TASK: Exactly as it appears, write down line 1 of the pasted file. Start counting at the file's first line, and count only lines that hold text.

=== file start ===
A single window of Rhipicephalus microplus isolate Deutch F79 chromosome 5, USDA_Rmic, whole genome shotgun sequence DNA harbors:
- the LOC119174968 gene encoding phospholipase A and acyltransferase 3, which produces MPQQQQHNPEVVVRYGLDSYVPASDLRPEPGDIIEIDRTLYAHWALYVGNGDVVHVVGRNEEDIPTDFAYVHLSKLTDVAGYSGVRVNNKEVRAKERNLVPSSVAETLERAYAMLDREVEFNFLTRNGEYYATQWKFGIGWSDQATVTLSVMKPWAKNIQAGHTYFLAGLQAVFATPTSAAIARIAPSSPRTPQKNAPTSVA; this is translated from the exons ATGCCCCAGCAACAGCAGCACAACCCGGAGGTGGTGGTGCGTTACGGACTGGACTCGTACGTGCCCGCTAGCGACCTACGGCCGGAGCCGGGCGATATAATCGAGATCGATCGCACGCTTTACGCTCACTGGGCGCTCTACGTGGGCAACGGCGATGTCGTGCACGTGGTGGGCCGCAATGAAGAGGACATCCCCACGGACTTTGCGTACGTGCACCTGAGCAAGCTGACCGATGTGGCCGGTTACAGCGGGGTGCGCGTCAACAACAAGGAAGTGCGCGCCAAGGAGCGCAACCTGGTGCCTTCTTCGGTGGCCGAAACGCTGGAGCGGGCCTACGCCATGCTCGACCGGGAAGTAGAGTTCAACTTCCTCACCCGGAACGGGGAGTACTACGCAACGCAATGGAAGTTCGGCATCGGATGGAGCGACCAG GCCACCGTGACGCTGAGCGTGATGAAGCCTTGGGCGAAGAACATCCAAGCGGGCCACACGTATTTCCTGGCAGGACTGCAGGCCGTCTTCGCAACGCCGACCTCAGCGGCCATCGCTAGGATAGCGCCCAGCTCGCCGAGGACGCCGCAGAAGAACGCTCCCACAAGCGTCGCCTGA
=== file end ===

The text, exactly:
A single window of Rhipicephalus microplus isolate Deutch F79 chromosome 5, USDA_Rmic, whole genome shotgun sequence DNA harbors: